No sense crabbing about bad weather

Eighteen-year-old finds opportunity to start seafaring career

Published on May 5, 2014

SUMMERSIDE – The Gulf of St. Lawrence crab fishery was delayed, and the catch limit has been decreased by 12.5 per cent this year. Those limits imposed, a young seafarer used his initiative to secure an immediate start to a sustainable career on the water.

Eighteen-year-old William Gunning, of Summerside, signed on with the 65-foot crab boat White Diamond and has already started a three-month season on the Grand Banks, off Newfoundland and Labrador.

His path to the water was somewhat rocky, but he has made it work.

He described his situation with a common, contemporary refrain of making the “unfortunate mistake” of dropping out of high school, before realizing that wasn’t the case at all.

"Obviously, it's not that unfortunate any more. I went out fishing scallops, and I fell in love with the sea. The rough water doesn't bother me. Just... everything about the sea is peaceful, and it's perfect," he said.

Gunning could hardly manage all he had to say on the matter, bursting with the excitement of his switch from the Northumberland Strait to the open ocean.

He pointed to nearby Queen's Wharf while interjecting " That's my boat over there, the blue one... well, my captain's boat; it'll be mine someday, hopefully."

Serendipity seems to favour Gunning. His current opportunity was netted from a simple helping hand. Being around the wharf, Gunning helped the crew of the White Diamond unload some crab pots last summer. Mutual acquaintance with a local coffee-shop owner led to learning that captain David McIsaac was looking for another crew member.

“I pursued the job, fairly hard, and I got (it)," Gunning recalled.

He had fished a little in New Brunswick, but the White Diamond tour will be his first major foray into a larger-scale fishery and marine environment. Over the winter, Gunning also attended the Holland College Marine School in Summerside to further his opportunities in his happenstance career.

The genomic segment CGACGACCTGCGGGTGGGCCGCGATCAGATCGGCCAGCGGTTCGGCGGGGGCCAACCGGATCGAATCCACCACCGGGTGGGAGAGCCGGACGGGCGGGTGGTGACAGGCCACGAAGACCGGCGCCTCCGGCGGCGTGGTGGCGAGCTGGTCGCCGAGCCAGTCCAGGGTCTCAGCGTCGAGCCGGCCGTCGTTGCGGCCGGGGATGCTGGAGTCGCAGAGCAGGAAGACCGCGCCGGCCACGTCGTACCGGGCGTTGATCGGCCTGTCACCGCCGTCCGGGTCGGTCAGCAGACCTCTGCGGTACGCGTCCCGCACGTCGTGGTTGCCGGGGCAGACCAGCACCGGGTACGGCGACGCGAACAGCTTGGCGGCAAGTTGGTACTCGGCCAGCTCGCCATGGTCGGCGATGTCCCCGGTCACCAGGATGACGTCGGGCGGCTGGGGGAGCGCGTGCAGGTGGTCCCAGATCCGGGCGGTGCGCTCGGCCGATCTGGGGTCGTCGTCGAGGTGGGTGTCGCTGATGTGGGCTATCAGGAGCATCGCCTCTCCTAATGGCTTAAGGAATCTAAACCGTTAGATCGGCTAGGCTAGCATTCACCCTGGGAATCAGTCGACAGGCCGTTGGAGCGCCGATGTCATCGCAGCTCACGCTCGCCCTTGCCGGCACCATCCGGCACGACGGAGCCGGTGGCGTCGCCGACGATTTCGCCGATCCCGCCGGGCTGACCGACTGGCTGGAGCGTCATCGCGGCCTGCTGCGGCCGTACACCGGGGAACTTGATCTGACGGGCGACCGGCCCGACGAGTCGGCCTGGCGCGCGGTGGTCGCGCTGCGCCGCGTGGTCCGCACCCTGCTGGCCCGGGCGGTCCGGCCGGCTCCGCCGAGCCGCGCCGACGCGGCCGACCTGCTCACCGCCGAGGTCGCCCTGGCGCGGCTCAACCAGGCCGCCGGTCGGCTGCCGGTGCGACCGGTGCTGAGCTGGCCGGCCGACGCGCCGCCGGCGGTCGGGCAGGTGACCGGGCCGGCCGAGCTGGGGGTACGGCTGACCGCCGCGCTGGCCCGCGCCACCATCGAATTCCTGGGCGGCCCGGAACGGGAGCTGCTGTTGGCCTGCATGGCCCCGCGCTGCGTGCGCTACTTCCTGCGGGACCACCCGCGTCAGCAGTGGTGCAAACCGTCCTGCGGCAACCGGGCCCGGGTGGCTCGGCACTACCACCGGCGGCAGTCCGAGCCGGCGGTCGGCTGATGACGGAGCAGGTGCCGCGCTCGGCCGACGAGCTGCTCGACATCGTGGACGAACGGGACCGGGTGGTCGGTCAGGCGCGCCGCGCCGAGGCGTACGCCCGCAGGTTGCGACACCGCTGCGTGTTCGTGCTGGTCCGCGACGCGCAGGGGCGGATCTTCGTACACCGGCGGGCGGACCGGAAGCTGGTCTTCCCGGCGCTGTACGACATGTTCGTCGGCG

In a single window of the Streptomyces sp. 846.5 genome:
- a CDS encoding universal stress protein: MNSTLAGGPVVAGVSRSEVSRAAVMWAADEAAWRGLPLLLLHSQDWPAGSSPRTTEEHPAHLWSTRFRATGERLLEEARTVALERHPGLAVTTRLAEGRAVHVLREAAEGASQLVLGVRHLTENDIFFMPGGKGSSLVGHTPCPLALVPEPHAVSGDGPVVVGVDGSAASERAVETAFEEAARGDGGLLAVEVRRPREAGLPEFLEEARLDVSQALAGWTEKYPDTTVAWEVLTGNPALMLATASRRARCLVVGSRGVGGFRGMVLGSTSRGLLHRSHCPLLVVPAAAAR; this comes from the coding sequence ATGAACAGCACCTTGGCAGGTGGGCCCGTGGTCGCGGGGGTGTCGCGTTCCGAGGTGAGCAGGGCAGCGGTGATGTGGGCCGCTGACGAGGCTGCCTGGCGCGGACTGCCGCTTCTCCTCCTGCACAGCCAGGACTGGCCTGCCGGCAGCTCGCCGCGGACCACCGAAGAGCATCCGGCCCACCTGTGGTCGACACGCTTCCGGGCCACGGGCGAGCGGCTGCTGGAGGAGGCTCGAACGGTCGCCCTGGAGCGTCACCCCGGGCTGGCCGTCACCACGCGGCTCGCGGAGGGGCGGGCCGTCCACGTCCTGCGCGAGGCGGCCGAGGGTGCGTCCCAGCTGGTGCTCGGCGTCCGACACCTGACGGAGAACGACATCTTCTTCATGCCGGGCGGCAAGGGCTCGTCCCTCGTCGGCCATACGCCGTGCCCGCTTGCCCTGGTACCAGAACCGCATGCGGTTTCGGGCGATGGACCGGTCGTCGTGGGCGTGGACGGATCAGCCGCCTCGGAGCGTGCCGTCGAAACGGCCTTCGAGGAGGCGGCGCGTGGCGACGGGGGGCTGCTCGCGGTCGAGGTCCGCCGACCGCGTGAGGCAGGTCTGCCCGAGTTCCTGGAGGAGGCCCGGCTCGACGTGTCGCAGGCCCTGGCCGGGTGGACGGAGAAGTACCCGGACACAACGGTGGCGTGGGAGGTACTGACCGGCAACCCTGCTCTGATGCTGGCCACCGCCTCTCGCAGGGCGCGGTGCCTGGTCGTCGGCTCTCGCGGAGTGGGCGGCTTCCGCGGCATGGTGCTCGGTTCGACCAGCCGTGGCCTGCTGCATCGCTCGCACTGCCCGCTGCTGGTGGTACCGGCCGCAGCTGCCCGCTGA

He recognizes his youth and inexperience will mean his role on the White Diamond will entail anything the crew needs him to do, but his excitement is evident.

"I just like to work. I'm learning off a great crew: they're all really experienced; they're all great, and easy to get along with. It should be a fun three months, for sure!"

Regardless of enthusiasm, he is grounded as to the realities of being on a 65-foot boat with five other crewmembers and a fisheries monitor, for three months. The season will entail about 11 trips back and forth, about 300km each way between the international waters on the tail of the Grand Banks and the port of St. John’s, for unloading catches and re-provisioning.

"Obviously we're going to have problems (as close quarters would produce anywhere). The difference is we can't just walk away from the problem: we have to deal with it; settle it; shake on it. It's over, and then we get back to work," he said.

It's not something that he talked over with crew members; Gunning expects that they all have similar viewpoints and respect the jobs they are doing.

"We just can't be out here horsing around, right. Like... we're out in the middle of the Atlantic Ocean: it's dangerous work," he evaluated, though still certain that the experience would entail what he considered "fun" as well.

After his tour on the White Diamond, he would like to get on a big, off-shore scallop boat, and says McIsaac has already indicated he would make inquiries for him.

He is also planning to use his marine training to advance his seafaring.

"I want to go and get on a cargo ship, or something like that, and work my way up to Master Mariner," he said, inspired by his cousin, Steve MacFarlane, who is in charge of the Marine Training Centre.